Absent students were the bane of my existence as a new teacher. I could not, for the life of me, figure out a system that made anything easier when it came to having work ready for students once they came back to school from being absent. I teach three grade levels (7, 8, & 12) and five different classes a day, so keeping up with absent work was rapidly becoming a nightmare.
A close friend of mine suggested that I just keep a list of kids that are absent on a Post-It, then at the end of each day, I had to remember to gather their materials, and write down instructions for what to do. The problem with this was that it placed all of the responsibility on me. I had to be diligent about keeping track of which students came back to school the next day (or later) and provide them with their work. This was an added chore at the beginning of class when I needed to be settling students down to begin their five-minute Journal Write. I had to find a solution that allowed students to be in control of collecting their work when they were absent.
So, I created Absent Work Bins. Each student would have their own folder in my classroom into which I would place any and all of the work they missed while they were out! On the day of their return, it was their responsibility to come to my class before school started to collect everything from their folder. If they needed to stay after school to make up any lessons, it was stated on their While You Were Out slip. If you don’t want to make one, I provide my own free version of these handouts here.
Because I teach three grade levels, I needed to keep each grouping of folders separate from each other. I purchased these plastic crates for their durability and easiness to wash if any middle school gunk gets inside!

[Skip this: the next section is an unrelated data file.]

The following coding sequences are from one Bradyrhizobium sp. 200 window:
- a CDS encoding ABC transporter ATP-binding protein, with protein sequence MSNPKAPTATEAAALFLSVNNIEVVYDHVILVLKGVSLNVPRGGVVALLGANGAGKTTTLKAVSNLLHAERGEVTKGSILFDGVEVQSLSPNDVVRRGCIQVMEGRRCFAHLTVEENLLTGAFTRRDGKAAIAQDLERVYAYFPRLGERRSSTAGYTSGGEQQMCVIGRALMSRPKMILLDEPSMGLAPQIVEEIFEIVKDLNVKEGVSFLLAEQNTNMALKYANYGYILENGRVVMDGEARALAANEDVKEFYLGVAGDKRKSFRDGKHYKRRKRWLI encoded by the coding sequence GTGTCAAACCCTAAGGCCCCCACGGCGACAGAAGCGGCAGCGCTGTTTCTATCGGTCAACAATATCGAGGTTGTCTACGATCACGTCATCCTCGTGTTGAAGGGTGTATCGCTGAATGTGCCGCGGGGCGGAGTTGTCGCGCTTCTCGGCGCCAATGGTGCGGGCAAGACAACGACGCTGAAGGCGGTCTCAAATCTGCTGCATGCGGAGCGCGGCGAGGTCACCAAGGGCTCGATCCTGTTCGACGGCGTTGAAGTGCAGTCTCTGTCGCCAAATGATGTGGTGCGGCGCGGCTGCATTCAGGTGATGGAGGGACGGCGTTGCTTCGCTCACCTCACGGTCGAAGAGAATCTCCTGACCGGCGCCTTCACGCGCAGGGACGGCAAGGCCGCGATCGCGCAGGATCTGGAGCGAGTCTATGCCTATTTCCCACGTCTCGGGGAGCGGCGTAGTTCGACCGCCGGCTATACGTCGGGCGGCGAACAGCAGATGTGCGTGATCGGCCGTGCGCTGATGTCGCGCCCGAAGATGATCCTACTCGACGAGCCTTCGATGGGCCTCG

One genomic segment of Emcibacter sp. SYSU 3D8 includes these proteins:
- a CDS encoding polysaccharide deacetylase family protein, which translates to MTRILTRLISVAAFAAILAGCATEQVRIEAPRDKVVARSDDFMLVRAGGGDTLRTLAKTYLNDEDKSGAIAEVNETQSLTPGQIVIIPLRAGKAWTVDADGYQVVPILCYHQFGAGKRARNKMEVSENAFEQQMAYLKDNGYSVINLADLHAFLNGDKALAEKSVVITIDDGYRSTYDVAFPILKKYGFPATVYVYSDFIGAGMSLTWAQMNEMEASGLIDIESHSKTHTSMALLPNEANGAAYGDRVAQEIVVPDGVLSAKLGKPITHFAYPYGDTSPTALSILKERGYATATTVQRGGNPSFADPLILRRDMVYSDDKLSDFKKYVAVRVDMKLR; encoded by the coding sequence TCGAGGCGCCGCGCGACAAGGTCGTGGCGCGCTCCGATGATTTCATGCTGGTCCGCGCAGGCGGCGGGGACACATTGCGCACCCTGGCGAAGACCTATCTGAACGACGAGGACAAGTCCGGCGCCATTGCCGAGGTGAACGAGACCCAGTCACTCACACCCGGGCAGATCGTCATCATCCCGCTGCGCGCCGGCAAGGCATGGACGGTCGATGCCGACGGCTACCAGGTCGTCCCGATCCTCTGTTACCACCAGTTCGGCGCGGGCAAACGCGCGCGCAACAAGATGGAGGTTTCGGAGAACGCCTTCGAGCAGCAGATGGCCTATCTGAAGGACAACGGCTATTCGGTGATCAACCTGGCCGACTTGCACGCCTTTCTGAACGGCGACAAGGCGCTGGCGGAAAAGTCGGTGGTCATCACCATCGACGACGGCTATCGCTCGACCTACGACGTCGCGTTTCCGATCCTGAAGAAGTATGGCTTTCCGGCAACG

There are other options for keeping hanging file folders organized, but these ones were cute and matched my room decor. I then purchased hanging file folders, one for each of my students. The ones I chose were inexpensive and durable, which is what you’re looking for when creating this system – you want it last for a while.
I chose to also label each folder myself (blame it on my OCD) using adorable tab labels I found in Wal-Mart. I chose a simple, smaller size plastic tab because I have close to one hundred students. You can determine what size tab is appropriate for your classroom! These are the exact tabs I used.
Use a permanent marker to label the tabs for ease of reading, as pen does not work as well as you would hope (clearly, I’m speaking from experience here).
I have two sections of English 7, two sections of English 8, and one section of English 12. Each section was given its own color hanging file folder (English 7, Period 1 folders are all blue. English 7, Period 2 folders are all red, etc) so that students going to find theirs knew right where to look. My senior class was mix-matched in color because I only have one section for English 12. On the wall behind the Absent Work Bins, I cut out the grade level number using fancy scrapbook paper I had in my home. The students were already familiar with this system from my Homework Bins, so I decided to stay consistent!
After you’ve labeled all of your folders, sectioned them in a way that makes sense for your students, then you must find a great location for them in your classroom. I placed mine on a counter right near the door this year. Students pop in, check their folder, and head back out. You must explicitly teach this system to your students so that they are comfortable with getting into their folder without having to ask for your permission first.
This system relieved an enormous amount of stress off of me. I no longer had to remember who missed class, how many days they were gone, and what assignments I needed to get around for them. Every day after school I check which students were absent, gather their missed work, and fill out a While You Were Out slip. I file the work into the student’s folder and don’t think about it again.
This system will ONLY work if you consistently put their work into their folders on the day they are absent. If you make a habit of forgetting to put the work in the folders, students will start to become confused; they may believe that they didn’t miss anything and not just that their teacher forgot to place the work in their folder!
If you choose to implement this into your classroom routines, please send me pictures of your final set-up! I love to see the finished products!